STORRS, Conn. – Recent UConn women’s tennis graduate Shea Flanagan (Overland Park, Kans.) has been nominated for the NCAA Woman of the Year award. Flanagan is one of UConn’s two nominees, joining field hockey’s Anna Middendorf, a native of Bremen, Germany, up for the annual award. In addition, Flanagan is nominated for an NCAA Post Graduate Scholarship.
“I am incredibly honored to be nominated for the NCAA Woman of the Year Award and NCAA Postgraduate Scholarship,” said Flanagan. Balancing the demands of being a college athlete with honors coursework, volunteering, and SAAC allowed me to get the most out of my time at UConn while using my platform to make a difference.”
The NCAA Woman of the Year award honors graduating female student-athletes who have distinguished themselves throughout their collegiate careers in the areas of academic achievement, athletics excellence, service and leadership. Flanagan is one of several female college athletes from all over the country in the award pool, which is trimmed to 10 Division I student-athletes in early September. Later in the month, three student-athletes are selected as finalists.
“I am so proud of Shea for being nominated for NCAA Woman of the Year and for an NCAA Post Graduate Scholarship,” stated head tennis coach Glenn Marshall. “She made outstanding contributions to our tennis program the past four years, but that won't be her only legacy here at UConn. She was involved in so many outreach and leadership positions, including being president of the Student-Athlete Advisory Committee. I know she will go on to do great things in law school and beyond. It was truly a pleasure having her these past four years.”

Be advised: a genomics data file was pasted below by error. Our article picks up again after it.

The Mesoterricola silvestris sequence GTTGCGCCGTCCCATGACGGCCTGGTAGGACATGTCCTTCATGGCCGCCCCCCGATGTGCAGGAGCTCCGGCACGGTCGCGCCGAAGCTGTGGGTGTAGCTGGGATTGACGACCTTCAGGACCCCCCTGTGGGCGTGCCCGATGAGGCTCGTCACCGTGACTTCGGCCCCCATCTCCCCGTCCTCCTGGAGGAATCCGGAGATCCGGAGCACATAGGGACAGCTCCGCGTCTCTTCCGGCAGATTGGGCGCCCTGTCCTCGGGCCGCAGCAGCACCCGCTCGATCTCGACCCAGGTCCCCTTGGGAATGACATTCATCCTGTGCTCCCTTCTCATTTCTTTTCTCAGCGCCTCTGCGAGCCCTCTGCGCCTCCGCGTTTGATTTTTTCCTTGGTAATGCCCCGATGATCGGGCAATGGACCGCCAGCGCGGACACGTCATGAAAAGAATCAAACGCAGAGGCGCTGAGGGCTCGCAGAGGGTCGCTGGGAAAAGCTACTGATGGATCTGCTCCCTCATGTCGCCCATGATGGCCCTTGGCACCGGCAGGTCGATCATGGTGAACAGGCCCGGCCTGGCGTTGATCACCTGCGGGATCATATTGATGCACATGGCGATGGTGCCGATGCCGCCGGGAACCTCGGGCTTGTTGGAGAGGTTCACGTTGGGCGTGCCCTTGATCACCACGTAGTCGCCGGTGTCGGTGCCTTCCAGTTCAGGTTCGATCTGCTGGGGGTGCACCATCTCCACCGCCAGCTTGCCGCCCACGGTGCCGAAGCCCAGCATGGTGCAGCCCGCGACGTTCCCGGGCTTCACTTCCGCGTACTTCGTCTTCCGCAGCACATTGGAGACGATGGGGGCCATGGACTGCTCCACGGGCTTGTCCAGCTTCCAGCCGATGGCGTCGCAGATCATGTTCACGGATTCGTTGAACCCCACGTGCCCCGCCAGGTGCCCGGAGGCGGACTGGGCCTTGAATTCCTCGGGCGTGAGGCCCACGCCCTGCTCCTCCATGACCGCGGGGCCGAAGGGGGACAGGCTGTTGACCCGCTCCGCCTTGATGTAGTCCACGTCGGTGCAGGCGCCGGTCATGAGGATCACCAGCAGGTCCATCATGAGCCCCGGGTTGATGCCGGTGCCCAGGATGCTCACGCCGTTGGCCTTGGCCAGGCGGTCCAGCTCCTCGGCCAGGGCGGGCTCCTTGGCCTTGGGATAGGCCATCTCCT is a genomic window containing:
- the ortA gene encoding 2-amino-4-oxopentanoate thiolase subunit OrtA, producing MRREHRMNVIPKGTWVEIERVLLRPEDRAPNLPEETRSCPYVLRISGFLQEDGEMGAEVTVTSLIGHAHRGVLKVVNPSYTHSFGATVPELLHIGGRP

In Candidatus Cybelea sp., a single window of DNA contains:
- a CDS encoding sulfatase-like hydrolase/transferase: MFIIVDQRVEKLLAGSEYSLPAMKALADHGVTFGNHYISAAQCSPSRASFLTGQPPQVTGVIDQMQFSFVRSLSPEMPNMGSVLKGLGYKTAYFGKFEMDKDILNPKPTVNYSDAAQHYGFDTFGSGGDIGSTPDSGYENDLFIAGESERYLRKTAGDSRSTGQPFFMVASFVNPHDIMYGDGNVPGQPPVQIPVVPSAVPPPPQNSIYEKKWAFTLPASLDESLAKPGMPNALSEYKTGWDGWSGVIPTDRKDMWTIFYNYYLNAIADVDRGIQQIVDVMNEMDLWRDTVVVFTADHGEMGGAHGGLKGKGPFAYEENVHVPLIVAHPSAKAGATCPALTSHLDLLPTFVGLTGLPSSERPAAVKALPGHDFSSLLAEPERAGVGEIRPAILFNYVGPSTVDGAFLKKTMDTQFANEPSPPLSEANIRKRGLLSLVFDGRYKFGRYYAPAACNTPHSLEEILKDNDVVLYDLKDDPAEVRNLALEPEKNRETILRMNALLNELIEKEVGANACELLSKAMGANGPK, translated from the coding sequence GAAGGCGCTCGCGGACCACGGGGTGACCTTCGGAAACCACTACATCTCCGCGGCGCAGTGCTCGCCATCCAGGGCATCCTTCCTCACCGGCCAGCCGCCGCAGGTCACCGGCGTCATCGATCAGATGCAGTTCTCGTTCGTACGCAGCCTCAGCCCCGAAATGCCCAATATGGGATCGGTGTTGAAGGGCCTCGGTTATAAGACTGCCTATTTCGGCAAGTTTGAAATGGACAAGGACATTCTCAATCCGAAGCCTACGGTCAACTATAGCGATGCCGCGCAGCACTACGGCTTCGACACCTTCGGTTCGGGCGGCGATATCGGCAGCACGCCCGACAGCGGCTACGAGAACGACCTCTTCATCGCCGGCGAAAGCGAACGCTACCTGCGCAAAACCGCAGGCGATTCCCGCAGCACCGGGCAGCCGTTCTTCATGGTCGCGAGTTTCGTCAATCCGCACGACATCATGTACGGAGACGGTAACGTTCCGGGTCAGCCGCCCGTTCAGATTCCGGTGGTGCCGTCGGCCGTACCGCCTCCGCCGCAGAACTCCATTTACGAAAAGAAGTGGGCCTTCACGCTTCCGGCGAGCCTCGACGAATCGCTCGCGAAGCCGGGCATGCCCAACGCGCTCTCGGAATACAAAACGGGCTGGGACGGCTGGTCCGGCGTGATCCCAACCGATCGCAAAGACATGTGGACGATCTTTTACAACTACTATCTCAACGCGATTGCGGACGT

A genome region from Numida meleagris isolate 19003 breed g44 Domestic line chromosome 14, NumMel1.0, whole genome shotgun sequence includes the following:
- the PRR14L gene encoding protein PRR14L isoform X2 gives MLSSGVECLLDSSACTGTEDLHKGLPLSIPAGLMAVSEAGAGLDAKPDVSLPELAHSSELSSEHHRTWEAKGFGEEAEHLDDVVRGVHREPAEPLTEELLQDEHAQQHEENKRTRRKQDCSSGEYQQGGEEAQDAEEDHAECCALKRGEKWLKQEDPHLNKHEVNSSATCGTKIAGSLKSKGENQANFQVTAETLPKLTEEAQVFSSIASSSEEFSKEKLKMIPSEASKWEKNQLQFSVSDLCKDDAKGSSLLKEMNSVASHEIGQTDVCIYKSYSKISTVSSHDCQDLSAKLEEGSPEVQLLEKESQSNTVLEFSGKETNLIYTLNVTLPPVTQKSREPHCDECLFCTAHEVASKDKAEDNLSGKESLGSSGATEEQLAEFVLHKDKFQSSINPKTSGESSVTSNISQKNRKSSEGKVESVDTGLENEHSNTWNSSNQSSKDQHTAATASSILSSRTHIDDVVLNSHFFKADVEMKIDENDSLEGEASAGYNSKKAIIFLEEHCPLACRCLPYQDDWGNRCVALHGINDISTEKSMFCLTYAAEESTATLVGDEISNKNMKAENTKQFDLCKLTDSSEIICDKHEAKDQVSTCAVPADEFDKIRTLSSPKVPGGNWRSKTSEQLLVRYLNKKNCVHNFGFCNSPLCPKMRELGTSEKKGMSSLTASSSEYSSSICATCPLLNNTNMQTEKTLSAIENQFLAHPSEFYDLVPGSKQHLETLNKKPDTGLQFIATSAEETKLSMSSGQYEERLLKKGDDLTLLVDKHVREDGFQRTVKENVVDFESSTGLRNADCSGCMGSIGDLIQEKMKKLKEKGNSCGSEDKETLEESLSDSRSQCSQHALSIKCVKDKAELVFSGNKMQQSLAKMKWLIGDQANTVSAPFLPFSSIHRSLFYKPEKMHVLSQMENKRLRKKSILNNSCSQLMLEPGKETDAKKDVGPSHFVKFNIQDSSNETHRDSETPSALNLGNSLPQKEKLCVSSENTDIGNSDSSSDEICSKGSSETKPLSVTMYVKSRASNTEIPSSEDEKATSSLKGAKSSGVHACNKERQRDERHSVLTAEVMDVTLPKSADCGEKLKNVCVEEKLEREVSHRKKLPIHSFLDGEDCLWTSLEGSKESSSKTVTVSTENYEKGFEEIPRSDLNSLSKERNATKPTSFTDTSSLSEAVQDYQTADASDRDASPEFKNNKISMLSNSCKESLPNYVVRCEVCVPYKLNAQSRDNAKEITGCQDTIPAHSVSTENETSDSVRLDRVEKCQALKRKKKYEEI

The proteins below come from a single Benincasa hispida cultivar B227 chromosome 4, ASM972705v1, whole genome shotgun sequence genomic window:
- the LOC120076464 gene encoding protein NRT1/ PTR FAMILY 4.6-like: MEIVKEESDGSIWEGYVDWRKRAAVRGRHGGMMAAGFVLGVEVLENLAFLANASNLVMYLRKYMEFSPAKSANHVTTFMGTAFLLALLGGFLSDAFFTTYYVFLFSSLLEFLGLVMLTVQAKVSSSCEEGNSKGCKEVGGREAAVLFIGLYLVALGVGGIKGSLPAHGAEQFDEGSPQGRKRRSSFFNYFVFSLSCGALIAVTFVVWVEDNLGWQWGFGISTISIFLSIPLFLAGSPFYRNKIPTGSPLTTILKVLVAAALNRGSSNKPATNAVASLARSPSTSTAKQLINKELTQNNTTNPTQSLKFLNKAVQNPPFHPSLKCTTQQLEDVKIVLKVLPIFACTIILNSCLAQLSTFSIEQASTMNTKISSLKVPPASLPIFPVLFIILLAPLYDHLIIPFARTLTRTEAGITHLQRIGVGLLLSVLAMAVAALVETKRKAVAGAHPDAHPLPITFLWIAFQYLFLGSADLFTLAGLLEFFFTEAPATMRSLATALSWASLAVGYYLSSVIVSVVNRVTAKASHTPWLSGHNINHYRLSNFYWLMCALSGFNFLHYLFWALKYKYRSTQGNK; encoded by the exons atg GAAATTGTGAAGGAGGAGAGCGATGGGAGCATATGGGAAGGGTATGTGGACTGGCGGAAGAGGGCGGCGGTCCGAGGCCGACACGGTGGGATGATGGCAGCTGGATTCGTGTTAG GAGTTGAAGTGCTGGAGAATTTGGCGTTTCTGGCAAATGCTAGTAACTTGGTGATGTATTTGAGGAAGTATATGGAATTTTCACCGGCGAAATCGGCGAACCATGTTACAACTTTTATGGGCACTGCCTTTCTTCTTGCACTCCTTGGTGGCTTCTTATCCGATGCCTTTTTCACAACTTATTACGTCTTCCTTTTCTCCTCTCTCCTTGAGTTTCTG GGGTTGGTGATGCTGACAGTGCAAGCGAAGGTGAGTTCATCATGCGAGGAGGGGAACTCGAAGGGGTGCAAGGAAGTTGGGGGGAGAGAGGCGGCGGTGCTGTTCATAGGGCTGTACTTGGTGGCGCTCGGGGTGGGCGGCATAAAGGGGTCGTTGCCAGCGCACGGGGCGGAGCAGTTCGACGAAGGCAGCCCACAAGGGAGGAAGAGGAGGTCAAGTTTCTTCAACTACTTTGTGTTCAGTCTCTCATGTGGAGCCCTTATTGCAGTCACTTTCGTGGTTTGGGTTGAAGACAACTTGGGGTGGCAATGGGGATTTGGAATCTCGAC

Flanagan, who graduate this past May with a degree in Political Science, was the recipient of the UConn Club Outstanding Senior Scholar-Athlete Award. An UConn Dean’s List student-athlete for seven semesters, she was the winner of the American Athletic Conference’s Institutional Scholar-Athlete Postgraduate Scholarship. She was also named to the AAC All-Academic Team and an ITA Scholar-Athlete in each of her seasons in Storrs.
She served as the President of the UConn Student-Athlete Advisory Committee (SAAC) during her senior year. Flanagan sat on the UConn SAAC Executive Board and was Community Outreach Coordinator during her junior and senior years as well as serving as UConn’s representative at the AAC SAAC during that time. In 2016, she took part in the NCAA Career in Sports Forum. During all four of her years, she worked with UConn Reach and Goal Line Student-Athlete mentorship and this past spring, along with her teammates, worked with TEAM IMPACT.
“Being a member of the UConn women’s tennis team for four years challenged me to better myself every day and be a reliable teammate on and off the court,” commented Flanagan. “My experiences advocating for UConn student-athletes in SAAC and volunteering in the local community allowed me to develop a passion to use my knowledge and skills to give back.
On the tennis court, Flanagan was named a co-captain for the 2016-17 season. She finished her career with 70 singles victories and a 70-42 career record. She posted back-to-back 20-plus win seasons as a sophomore (22-9) and junior (21-9). In singles tournament play, Flanagan posted a 26-9 record during her career and captured tournament titles at the Quinnipiac Invitational twice and won at the Wake Forest Invitational as well. In doubles play, she posted 51 career wins.
“The characteristics I gained from intercollegiate athletics will continue to be ingrained in me in law school and beyond, and I am very grateful for my coaches, professors, and mentors who helped me along the way.”
The 2017 NCAA Woman of the Year will be announced on Sunday, Oct. 22 at the awards dinner in Indianapolis, Ind. She could join Rebecca Lobo (1995 recipient) as the only other former UConn student-athlete to win the NCAA Woman of the Year award, since the honor began in 1991.
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